Marnie, the adorable Shih Tzu whose abnormally long tongue and tilted face made her a beloved internet celebrity — and a favorite of more than one actual celebrity — died Thursday at her owner’s home. She was 18.
In an emotional post, Marnie’s owner, Shirley Braha, updated her 1.8 million followers with the news that Marnie had “passed away painlessly & peacefully” after her “comfort had been notably declining over the past few days.”
Braha explained that the famed dog “let me know she had had enough” and “enjoyed her chicken until the very end.”
After adopting Marnie — formerly named “Stinky,” due to her smell before being rescued, according to The New York Times — Braha had no intention of her pet becoming a social media sensation, let alone living for nearly two decades.
Not only has Marnie has touched the hearts of millions online, her owner explained that she also opened doors for other senior dogs to be adopted.
“Most of all, I’m amazed that the sweet little hot mess of a pup that I picked up from a shelter at age 11, who at first didn’t seem like she would be around very long at all, has managed to inspire others to adopt senior dogs,” Braha wrote on Instagram.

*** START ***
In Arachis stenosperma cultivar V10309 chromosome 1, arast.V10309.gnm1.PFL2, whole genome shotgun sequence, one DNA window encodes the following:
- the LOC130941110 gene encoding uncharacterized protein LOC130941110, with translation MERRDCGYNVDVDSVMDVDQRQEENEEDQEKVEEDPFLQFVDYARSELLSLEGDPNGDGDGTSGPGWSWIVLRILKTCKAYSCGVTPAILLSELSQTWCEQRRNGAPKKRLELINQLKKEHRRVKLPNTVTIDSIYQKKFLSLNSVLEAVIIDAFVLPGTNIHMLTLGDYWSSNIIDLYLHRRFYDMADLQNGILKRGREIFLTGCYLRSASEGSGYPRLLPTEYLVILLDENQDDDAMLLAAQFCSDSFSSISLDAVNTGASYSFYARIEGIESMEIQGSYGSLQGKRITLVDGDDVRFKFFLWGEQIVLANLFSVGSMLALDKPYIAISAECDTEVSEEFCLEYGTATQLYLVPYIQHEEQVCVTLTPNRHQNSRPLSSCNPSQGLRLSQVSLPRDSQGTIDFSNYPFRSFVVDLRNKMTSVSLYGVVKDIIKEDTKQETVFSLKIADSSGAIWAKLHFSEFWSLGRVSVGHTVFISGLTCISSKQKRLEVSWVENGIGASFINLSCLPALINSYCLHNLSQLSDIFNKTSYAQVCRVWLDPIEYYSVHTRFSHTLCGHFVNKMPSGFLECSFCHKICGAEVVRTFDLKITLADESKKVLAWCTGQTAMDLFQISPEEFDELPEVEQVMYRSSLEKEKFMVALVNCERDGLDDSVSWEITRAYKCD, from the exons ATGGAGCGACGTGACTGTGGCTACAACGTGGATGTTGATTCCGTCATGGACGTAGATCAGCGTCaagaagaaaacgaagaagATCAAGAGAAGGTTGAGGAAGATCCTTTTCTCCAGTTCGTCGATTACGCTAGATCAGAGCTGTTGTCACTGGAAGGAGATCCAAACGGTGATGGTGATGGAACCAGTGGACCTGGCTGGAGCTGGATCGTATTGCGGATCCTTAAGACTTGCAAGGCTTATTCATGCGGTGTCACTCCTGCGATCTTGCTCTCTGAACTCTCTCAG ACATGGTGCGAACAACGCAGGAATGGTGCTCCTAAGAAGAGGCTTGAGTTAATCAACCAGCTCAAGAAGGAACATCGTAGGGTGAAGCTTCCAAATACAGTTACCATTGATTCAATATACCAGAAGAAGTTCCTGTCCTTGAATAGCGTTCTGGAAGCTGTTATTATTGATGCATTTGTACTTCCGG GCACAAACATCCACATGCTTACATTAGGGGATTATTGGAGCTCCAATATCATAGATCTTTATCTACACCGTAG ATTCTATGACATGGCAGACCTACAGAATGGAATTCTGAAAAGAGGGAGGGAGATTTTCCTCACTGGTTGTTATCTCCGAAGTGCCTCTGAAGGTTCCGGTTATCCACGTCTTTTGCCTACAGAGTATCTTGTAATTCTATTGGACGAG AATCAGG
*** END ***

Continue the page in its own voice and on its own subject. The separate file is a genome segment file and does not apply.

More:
“When I hear from people that Marnie has made them adopt their senior dogs it’s truly the most beautiful legacy she and I could hope to leave in this world,” she added.
Since going viral at the age of 12, Marnie had the chance to meet tons of stars, including (but definitely not limited to) Betty White, Katy Perry, Selena Gomez, Demi Lovato and Tina Fey.
The pup-fluencer even earned herself a book deal, and in 2015 she was named the Most Famous American Dog on Instagram by the New Yorker.
While Braha is mourning the loss of her furry friend, she shared, “All I can feel right now is loss but beneath that I have so much gratitude. I’m grateful to the universe for entrusting me with her beautiful soul and providing me with the perfect best friend and companion. Im grateful I was able to give this magical creature the fun and deeply loving life she wanted and deserved.”
She added: “I’m thankful I was chosen to be the conduit for Marnie to bring joy into the world. And I’m thankful for all the human and dog friends Marnie and I made along the way, and the strangers on the streets and on the internet, who have shown us so much love.”
According to Braha’s post, Marnie will be buried in a pet cemetery in her native home of Los Angeles.
As the international community continues to grapple with the novel coronavirus outbreak, Braha said she hopes to hold a “public memorial gathering whenever safe.”
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